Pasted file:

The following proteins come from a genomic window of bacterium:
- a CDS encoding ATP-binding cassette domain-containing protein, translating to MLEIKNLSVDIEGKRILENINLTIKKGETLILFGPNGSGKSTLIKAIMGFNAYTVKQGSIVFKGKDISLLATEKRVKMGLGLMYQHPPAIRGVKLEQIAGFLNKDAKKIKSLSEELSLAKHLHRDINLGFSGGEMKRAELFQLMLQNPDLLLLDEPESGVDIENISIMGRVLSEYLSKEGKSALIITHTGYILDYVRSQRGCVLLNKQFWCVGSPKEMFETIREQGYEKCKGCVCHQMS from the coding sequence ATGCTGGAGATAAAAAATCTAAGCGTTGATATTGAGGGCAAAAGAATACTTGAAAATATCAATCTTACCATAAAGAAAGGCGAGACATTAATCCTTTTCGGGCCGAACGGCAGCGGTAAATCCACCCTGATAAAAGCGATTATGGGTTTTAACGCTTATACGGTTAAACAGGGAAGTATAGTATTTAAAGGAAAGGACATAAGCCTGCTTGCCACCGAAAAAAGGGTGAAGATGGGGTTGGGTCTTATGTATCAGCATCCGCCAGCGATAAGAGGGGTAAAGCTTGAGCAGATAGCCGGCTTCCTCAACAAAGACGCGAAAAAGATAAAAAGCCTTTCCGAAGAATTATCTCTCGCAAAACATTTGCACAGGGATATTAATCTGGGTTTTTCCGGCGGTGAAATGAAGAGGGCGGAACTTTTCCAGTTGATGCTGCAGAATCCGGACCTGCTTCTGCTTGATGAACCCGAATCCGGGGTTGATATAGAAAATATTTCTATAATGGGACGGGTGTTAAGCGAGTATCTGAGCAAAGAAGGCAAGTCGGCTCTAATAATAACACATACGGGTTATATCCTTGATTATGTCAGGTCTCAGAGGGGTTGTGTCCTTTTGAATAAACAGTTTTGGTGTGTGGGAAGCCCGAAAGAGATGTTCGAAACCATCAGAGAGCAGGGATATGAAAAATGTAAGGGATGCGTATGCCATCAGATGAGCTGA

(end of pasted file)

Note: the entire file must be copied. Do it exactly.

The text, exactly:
The following proteins come from a genomic window of bacterium:
- a CDS encoding ATP-binding cassette domain-containing protein, translating to MLEIKNLSVDIEGKRILENINLTIKKGETLILFGPNGSGKSTLIKAIMGFNAYTVKQGSIVFKGKDISLLATEKRVKMGLGLMYQHPPAIRGVKLEQIAGFLNKDAKKIKSLSEELSLAKHLHRDINLGFSGGEMKRAELFQLMLQNPDLLLLDEPESGVDIENISIMGRVLSEYLSKEGKSALIITHTGYILDYVRSQRGCVLLNKQFWCVGSPKEMFETIREQGYEKCKGCVCHQMS from the coding sequence ATGCTGGAGATAAAAAATCTAAGCGTTGATATTGAGGGCAAAAGAATACTTGAAAATATCAATCTTACCATAAAGAAAGGCGAGACATTAATCCTTTTCGGGCCGAACGGCAGCGGTAAATCCACCCTGATAAAAGCGATTATGGGTTTTAACGCTTATACGGTTAAACAGGGAAGTATAGTATTTAAAGGAAAGGACATAAGCCTGCTTGCCACCGAAAAAAGGGTGAAGATGGGGTTGGGTCTTATGTATCAGCATCCGCCAGCGATAAGAGGGGTAAAGCTTGAGCAGATAGCCGGCTTCCTCAACAAAGACGCGAAAAAGATAAAAAGCCTTTCCGAAGAATTATCTCTCGCAAAACATTTGCACAGGGATATTAATCTGGGTTTTTCCGGCGGTGAAATGAAGAGGGCGGAACTTTTCCAGTTGATGCTGCAGAATCCGGACCTGCTTCTGCTTGATGAACCCGAATCCGGGGTTGATATAGAAAATATTTCTATAATGGGACGGGTGTTAAGCGAGTATCTGAGCAAAGAAGGCAAGTCGGCTCTAATAATAACACATACGGGTTATATCCTTGATTATGTCAGGTCTCAGAGGGGTTGTGTCCTTTTGAATAAACAGTTTTGGTGTGTGGGAAGCCCGAAAGAGATGTTCGAAACCATCAGAGAGCAGGGATATGAAAAATGTAAGGGATGCGTATGCCATCAGATGAGCTGA